Washing away grime or an artist's genius? A shade of doubt dogs the Sistine Chapel restoration
MORE than 50 years have passed since the restoration of a 16th-century painting in Naples turned into a nightmare dreaded by museum curators and art historians the world over. The original Madonna del Coniglio by Correggio was lost forever when the last layer of paint applied by the artist dissolved along with layers of unwanted grime in an overly zestful cleaning. In the 1960s the art world was again jolted when restorers realized only too late they had covered the 15th-century frescoes by Piero della Francesca in Arezzo with a protective varnish that whitened with age.
These are two particularly dramatic examples of botched restorations cited by a small but vocal group of Italian artists and art historians to illustrate the scenario they say is unfolding on the ceiling of the Sistine Chapel -- where Michelangelo singlehandedly painted 10,000 square feet of frescoes at the height of the Renaissance.
A team of highly respected and skilled specialists has been quietly at work since 1984 to reclaim Michelangelo's masterpiece from centuries of dirt and neglect. But criticism of the Vatican's colossal undertaking only flared up last February, when the public was given its first glimpse of a cleaned section of the vaulted ceiling. The unveiling came midway through the ambitious project -- a three-stage restoration of Michelangelo's works in the Sistine Chapel that began with the cleaning of the 14 half-dome lunettes above the windows and will end with the ``Last Judgment'' in 1992.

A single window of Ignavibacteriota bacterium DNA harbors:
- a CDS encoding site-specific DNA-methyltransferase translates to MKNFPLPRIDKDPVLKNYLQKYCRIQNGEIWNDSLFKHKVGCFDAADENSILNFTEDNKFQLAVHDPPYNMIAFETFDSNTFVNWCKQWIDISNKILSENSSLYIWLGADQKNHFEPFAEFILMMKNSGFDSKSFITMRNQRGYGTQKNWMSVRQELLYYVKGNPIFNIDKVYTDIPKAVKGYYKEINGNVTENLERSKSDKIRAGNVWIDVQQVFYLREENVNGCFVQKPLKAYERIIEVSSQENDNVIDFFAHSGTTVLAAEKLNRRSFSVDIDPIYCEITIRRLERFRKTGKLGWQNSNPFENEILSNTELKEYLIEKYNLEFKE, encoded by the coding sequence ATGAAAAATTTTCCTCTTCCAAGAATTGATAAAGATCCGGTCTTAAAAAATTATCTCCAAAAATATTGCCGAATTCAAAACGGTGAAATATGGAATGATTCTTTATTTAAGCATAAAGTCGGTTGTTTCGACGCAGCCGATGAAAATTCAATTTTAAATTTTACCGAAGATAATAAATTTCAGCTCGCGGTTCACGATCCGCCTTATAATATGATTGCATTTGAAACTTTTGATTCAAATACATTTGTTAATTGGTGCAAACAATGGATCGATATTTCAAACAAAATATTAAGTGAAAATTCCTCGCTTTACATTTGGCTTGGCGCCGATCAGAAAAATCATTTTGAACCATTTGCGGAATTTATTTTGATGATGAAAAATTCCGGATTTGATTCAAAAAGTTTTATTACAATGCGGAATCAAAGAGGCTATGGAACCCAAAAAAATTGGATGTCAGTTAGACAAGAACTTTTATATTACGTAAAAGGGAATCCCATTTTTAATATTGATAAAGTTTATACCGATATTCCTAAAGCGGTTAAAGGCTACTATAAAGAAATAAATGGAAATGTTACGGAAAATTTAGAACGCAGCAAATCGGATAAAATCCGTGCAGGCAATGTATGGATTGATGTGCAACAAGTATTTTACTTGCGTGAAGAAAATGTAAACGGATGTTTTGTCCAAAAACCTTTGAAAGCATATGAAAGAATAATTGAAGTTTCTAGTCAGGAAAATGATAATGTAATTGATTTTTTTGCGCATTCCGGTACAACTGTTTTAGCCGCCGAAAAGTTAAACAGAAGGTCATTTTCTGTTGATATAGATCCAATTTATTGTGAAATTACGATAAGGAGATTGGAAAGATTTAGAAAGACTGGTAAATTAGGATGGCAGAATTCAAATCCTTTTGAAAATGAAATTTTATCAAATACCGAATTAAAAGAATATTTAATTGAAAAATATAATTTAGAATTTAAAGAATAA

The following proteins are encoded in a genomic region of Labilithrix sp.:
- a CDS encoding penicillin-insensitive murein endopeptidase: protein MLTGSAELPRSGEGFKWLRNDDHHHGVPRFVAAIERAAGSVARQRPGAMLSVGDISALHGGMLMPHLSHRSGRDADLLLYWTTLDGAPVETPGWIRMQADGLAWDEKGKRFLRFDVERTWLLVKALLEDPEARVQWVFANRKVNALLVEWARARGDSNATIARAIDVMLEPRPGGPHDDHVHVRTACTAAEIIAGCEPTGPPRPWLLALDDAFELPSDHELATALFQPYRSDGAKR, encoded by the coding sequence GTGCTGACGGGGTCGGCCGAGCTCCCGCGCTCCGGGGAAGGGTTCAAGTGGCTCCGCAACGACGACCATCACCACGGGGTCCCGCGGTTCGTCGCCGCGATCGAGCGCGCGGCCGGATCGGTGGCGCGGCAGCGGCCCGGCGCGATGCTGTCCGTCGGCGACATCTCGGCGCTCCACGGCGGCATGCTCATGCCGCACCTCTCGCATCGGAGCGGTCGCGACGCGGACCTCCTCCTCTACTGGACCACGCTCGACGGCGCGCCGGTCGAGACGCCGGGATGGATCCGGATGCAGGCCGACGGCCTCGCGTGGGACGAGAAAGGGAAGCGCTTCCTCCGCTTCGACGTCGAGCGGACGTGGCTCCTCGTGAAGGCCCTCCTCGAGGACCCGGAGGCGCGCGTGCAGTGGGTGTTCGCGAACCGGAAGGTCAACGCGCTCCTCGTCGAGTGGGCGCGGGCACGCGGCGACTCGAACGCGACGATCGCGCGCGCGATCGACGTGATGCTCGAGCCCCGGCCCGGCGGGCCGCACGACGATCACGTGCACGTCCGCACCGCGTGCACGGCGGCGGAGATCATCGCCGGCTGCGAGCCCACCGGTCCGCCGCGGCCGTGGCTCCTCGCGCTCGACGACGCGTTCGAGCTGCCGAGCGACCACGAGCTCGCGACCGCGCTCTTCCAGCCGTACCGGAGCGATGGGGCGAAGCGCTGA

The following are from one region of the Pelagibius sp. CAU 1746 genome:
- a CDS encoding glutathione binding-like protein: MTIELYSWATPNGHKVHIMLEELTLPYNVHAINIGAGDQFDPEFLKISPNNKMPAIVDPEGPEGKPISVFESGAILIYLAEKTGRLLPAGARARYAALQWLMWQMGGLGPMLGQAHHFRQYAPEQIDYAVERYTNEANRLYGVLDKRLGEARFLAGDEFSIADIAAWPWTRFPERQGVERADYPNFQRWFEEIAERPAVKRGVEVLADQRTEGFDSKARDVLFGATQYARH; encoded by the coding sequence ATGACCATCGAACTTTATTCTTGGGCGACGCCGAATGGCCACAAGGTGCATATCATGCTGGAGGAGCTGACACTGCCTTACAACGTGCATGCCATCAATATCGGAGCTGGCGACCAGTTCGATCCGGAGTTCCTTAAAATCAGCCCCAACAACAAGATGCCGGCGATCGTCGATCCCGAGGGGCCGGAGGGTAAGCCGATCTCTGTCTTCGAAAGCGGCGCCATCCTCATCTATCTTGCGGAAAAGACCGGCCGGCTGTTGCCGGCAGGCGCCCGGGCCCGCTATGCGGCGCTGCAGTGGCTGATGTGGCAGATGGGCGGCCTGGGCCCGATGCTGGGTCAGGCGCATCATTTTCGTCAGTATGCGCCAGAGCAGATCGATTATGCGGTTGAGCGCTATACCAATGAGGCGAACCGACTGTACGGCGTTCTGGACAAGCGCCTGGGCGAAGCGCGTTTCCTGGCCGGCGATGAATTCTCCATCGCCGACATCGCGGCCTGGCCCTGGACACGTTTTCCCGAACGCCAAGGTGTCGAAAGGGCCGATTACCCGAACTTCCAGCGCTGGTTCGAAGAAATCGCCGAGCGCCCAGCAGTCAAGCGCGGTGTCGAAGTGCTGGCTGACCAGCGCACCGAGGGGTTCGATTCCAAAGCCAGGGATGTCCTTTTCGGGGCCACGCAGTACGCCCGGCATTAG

Part of the controversy over the restoration -- the subject of an earlier cover story in a major Italian weekly -- can be traced to many people's misgivings about a science that has proven to be so inaccurate in the past.
Alessandro Conti, a professor of art history who specializes in restoration at the University of Bologna, contends the Vatican restorers are making a mistake not unlike the Naples fiasco. ``My impression is that they are removing a series of glazings applied by Michelangelo that have endowed the frescoes with their special treatment of light and shadow and depth of field.''